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Windows 8 applications and JSON data

For anyone that wants to call various JSON data service endpoints in a Windows 8 (Metro style?) application, there’s a couple of changes in “.NET APIs for Metro style apps” (using MSDN terminology here) that needs to be looked into. For this blog post I’m using flickr API as an example of how to fetch and parse JSON data.

Where’s my WebClient?

No, there is no WebClient class in the new API. But…

There’s a HttpClient class that works similar, or even better, by providing an asynchronous method to fetch data. If you’ve looked into the Async CTP bits, the new method should look very familiar.

The new HttpClient class itself resides into the System.Net.Http namespace. Jumping right into the code:

public async Task<string> GetPhotosStream()
{
    HttpClient client = new HttpClient();
    string url = "http://www.flickr.com/services/rest/?method=flickr.photos.search&format=json&nojsoncallback=1&api_key=<yourkey>&text=buildwindows";
    HttpResponseMessage response = await client.GetAsync(url);
    return response.Content.ReadAsString();
}

Shall anyone need it, there is also a synchronous method called Get() that will block until full response message is returned and read on the client.

Other than Get(Async), there are three method pairs more – Get(Async), together with Put(Async), Post(Async) and Delete(Async) forms the full set of verbs supported by REST (Representational state transfer) to manipulate data.

GetAsync() will return a HttpResponseMessage, which contains the returned status code, response headers and returned content, which can be read in a variety of ways.

Parsing JSON

I have rarely used native framework JSON classes (I prefer using JSON.Net), but looking at the new API it looks like there’s quite a few changes here as well.

A returned string can be fed to the JsonObject in its constructor or using Parse() method on its instance. Either way will result in an exception if the JSON string is invalid and couldn’t be parsed.

Once parsed, you’ve got full access to it’s structure. Before I show the code to access it, let’s look at snippet of the returned JSON string:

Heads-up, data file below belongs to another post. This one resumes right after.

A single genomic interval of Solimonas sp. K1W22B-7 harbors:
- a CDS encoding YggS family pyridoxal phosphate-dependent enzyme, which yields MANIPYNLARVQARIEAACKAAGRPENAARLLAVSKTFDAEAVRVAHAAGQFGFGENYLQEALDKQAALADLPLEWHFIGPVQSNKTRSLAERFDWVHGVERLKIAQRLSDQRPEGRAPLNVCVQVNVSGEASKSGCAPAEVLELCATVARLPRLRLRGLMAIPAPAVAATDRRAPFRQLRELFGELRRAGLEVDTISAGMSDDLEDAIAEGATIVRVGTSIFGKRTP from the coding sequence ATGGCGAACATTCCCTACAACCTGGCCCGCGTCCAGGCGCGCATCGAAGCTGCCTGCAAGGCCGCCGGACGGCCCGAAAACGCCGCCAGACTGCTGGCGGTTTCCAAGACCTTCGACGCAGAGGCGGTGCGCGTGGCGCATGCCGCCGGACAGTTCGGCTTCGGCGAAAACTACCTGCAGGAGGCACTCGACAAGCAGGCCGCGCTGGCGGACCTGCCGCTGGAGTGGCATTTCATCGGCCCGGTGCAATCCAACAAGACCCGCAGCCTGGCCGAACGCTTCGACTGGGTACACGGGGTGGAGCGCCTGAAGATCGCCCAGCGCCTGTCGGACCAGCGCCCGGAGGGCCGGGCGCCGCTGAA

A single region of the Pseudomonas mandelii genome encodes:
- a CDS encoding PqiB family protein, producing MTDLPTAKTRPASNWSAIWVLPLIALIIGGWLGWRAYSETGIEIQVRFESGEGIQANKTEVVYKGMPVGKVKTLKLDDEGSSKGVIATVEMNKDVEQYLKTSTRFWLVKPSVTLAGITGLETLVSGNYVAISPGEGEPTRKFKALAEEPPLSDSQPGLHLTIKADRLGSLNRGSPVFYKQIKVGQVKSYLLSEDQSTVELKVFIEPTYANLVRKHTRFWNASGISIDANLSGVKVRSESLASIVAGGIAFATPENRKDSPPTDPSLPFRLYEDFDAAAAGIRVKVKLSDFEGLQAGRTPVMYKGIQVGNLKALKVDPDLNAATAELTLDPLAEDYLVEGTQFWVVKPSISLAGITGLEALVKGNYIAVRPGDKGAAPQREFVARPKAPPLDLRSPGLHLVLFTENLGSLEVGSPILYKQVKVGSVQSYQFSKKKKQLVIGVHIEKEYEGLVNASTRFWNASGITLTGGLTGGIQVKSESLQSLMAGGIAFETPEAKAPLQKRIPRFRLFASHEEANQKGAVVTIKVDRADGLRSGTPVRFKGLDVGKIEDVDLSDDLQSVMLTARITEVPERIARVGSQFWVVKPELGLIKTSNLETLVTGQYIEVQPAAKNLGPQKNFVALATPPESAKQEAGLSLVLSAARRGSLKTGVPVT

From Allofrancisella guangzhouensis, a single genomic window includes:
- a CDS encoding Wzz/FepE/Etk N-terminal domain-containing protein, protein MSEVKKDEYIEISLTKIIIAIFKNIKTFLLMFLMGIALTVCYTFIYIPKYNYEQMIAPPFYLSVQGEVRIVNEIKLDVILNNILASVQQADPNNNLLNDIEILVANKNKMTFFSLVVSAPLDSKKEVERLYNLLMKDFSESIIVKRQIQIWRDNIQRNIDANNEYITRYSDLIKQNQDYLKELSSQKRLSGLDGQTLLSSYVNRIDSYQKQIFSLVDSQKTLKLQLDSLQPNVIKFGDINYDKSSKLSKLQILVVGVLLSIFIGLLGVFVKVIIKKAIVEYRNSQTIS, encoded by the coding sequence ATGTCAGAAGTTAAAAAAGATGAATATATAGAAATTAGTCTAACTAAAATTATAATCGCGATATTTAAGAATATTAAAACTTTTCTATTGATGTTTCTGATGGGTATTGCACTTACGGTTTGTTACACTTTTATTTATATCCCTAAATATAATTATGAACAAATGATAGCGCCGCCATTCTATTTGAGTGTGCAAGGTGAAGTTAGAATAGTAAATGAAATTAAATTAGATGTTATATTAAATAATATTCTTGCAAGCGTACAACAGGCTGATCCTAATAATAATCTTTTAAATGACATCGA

{
  "photos":
  {
    "page":1, 
    "pages":1, 
    "perpage":100, 
    "total":"13", 
    "photo":
    [
      {"id":"6146549133", ..., "title":"20 Microsoft interns (three from Olin) at this week's BUILD conference", ...},
      {"id":"6146244616", ..., "title":"Internet Explorer", ...},
      ...
      ...
    ]
  },
  "stat":"ok"
}

And this is how you would read the titles of returned photos:

private static List<string> titles = new List<string>();

public static async void ExaminePhotos()
{
    string responseText = await GetPhotosStream();
    JsonObject root = new JsonObject(responseText);
    bool isSuccess = root.GetNamedString("stat") == "ok";
    JsonObject info = root.GetNamedObject("photos");
    int page = (int)info.GetNamedNumber("page");
    int totalPages = (int)info.GetNamedNumber("pages");
    JsonArray photos = info.GetNamedArray("photo");
    for (uint i = 0; i < photos.Count; i++)
    {
        string title = photos.GetObjectAt(i).GetNamedString("title");
        titles.Add(title);
    }
}

While the “Named*" methods return typed values (GetNamedString() returns a string, GetNamedNumber() a double, etc.), it’s also possible to get the JSON value by string indexer and later call to its typed value, e.g. json[“stat”].GetString(), which gets useful if you want to check for its type first.

The second part deals with a JsonArray named photo, which gets enumerated and read in a similar manner.

Wait, isn’t this supposed to be simpler?

Of course, the DataContractJsonSerializer is still here. In fact, it appears to be the same class, just moved into a separate assembly.

To use it, create appropriate classes from the JSON structure (one of utilities that can help) and deserialize JSON string with the help of DataContractJsonSerializer:

string responseText = await GetPhotosStream();

DataContractJsonSerializer serializer = new DataContractJsonSerializer(typeof(RootObject));
RootObject root;
using (MemoryStream stream = new MemoryStream(Encoding.Unicode.GetBytes(responseText)))
{
    root = serializer.ReadObject(stream) as RootObject;
}

The result is a full object tree that was deserialized from the flickr API JSON string.



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